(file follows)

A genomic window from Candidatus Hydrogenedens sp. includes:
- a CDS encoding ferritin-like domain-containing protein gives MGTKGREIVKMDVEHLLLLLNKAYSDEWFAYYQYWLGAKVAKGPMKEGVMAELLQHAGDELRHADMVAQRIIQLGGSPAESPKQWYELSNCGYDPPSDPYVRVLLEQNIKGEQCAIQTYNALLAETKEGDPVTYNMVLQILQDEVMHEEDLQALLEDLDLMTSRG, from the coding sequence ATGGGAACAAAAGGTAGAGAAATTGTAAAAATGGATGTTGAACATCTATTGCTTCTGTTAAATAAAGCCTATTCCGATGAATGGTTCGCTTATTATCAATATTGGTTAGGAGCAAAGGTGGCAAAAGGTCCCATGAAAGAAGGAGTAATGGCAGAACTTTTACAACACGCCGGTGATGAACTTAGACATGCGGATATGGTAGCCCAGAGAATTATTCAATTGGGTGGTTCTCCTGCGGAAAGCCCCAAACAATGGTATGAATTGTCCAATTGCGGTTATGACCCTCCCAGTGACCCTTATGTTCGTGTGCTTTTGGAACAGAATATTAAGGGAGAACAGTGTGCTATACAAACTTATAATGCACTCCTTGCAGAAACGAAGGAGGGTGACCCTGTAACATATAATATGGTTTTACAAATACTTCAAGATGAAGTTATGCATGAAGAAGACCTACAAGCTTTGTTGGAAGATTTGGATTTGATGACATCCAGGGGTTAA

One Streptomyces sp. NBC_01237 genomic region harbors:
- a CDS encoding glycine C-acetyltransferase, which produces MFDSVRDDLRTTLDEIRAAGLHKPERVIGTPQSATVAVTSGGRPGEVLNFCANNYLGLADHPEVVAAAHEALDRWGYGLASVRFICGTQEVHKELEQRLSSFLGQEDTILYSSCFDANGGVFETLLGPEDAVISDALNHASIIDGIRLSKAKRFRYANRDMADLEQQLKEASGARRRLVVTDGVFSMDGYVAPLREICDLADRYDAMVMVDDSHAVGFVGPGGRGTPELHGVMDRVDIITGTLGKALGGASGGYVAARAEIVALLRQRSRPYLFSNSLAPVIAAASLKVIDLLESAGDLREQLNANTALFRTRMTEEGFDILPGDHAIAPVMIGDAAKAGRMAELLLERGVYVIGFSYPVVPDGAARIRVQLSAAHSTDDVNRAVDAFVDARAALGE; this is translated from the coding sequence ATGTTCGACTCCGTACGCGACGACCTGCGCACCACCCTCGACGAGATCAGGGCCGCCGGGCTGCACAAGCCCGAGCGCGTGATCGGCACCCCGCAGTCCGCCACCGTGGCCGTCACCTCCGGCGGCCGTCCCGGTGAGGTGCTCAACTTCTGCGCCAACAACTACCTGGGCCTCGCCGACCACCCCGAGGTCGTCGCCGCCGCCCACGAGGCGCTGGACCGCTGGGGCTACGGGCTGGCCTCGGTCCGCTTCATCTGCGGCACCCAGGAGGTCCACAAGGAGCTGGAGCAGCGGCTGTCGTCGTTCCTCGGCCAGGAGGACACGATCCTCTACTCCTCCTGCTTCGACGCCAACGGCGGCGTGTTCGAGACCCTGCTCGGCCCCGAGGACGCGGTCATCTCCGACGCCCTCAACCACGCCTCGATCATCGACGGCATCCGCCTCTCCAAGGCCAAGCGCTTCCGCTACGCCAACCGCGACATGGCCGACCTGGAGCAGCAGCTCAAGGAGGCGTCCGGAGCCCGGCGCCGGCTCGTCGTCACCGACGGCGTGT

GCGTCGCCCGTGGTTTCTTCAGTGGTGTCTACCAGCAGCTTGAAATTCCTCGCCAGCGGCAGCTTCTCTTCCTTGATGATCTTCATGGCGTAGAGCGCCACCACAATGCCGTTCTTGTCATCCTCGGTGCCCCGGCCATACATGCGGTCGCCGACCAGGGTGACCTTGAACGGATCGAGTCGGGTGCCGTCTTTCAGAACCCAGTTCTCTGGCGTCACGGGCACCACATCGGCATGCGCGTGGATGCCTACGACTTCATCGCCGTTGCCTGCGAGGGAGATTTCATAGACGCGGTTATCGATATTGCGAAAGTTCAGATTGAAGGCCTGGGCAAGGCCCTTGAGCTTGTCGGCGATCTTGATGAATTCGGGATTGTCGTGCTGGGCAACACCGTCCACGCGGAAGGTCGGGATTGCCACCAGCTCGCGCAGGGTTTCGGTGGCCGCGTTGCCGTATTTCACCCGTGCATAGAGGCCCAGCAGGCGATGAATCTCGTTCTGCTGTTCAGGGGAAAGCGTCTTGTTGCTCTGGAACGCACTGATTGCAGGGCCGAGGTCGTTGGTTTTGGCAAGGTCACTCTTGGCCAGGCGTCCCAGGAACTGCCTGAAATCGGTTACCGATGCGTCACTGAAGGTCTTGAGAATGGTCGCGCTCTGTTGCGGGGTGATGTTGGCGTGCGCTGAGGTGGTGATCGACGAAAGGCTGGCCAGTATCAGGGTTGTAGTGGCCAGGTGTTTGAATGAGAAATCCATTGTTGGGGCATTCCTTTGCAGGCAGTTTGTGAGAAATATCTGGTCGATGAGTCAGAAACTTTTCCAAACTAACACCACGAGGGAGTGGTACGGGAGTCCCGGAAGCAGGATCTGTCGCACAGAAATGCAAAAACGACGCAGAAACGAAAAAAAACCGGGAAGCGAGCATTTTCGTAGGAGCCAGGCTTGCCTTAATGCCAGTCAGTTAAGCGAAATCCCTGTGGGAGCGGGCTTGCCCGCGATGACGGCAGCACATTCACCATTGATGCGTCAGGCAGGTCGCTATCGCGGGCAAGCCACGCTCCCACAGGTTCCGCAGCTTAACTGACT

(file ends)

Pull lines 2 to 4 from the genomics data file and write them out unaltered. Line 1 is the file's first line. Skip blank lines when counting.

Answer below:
- a CDS encoding ferritin-like domain-containing protein gives MGTKGREIVKMDVEHLLLLLNKAYSDEWFAYYQYWLGAKVAKGPMKEGVMAELLQHAGDELRHADMVAQRIIQLGGSPAESPKQWYELSNCGYDPPSDPYVRVLLEQNIKGEQCAIQTYNALLAETKEGDPVTYNMVLQILQDEVMHEEDLQALLEDLDLMTSRG, from the coding sequence ATGGGAACAAAAGGTAGAGAAATTGTAAAAATGGATGTTGAACATCTATTGCTTCTGTTAAATAAAGCCTATTCCGATGAATGGTTCGCTTATTATCAATATTGGTTAGGAGCAAAGGTGGCAAAAGGTCCCATGAAAGAAGGAGTAATGGCAGAACTTTTACAACACGCCGGTGATGAACTTAGACATGCGGATATGGTAGCCCAGAGAATTATTCAATTGGGTGGTTCTCCTGCGGAAAGCCCCAAACAATGGTATGAATTGTCCAATTGCGGTTATGACCCTCCCAGTGACCCTTATGTTCGTGTGCTTTTGGAACAGAATATTAAGGGAGAACAGTGTGCTATACAAACTTATAATGCACTCCTTGCAGAAACGAAGGAGGGTGACCCTGTAACATATAATATGGTTTTACAAATACTTCAAGATGAAGTTATGCATGAAGAAGACCTACAAGCTTTGTTGGAAGATTTGGATTTGATGACATCCAGGGGTTAA

One Streptomyces sp. NBC_01237 genomic region harbors:
- a CDS encoding glycine C-acetyltransferase, which produces MFDSVRDDLRTTLDEIRAAGLHKPERVIGTPQSATVAVTSGGRPGEVLNFCANNYLGLADHPEVVAAAHEALDRWGYGLASVRFICGTQEVHKELEQRLSSFLGQEDTILYSSCFDANGGVFETLLGPEDAVISDALNHASIIDGIRLSKAKRFRYANRDMADLEQQLKEASGARRRLVVTDGVFSMDGYVAPLREICDLADRYDAMVMVDDSHAVGFVGPGGRGTPELHGVMDRVDIITGTLGKALGGASGGYVAARAEIVALLRQRSRPYLFSNSLAPVIAAASLKVIDLLESAGDLREQLNANTALFRTRMTEEGFDILPGDHAIAPVMIGDAAKAGRMAELLLERGVYVIGFSYPVVPDGAARIRVQLSAAHSTDDVNRAVDAFVDARAALGE; this is translated from the coding sequence ATGTTCGACTCCGTACGCGACGACCTGCGCACCACCCTCGACGAGATCAGGGCCGCCGGGCTGCACAAGCCCGAGCGCGTGATCGGCACCCCGCAGTCCGCCACCGTGGCCGTCACCTCCGGCGGCCGTCCCGGTGAGGTGCTCAACTTCTGCGCCAACAACTACCTGGGCCTCGCCGACCACCCCGAGGTCGTCGCCGCCGCCCACGAGGCGCTGGACCGCTGGGGCTACGGGCTGGCCTCGGTCCGCTTCATCTGCGGCACCCAGGAGGTCCACAAGGAGCTGGAGCAGCGGCTGTCGTCGTTCCTCGGCCAGGAGGACACGATCCTCTACTCCTCCTGCTTCGACGCCAACGGCGGCGTGTTCGAGACCCTGCTCGGCCCCGAGGACGCGGTCATCTCCGACGCCCTCAACCACGCCTCGATCATCGACGGCATCCGCCTCTCCAAGGCCAAGCGCTTCCGCTACGCCAACCGCGACATGGCCGACCTGGAGCAGCAGCTCAAGGAGGCGTCCGGAGCCCGGCGCCGGCTCGTCGTCACCGACGGCGTGT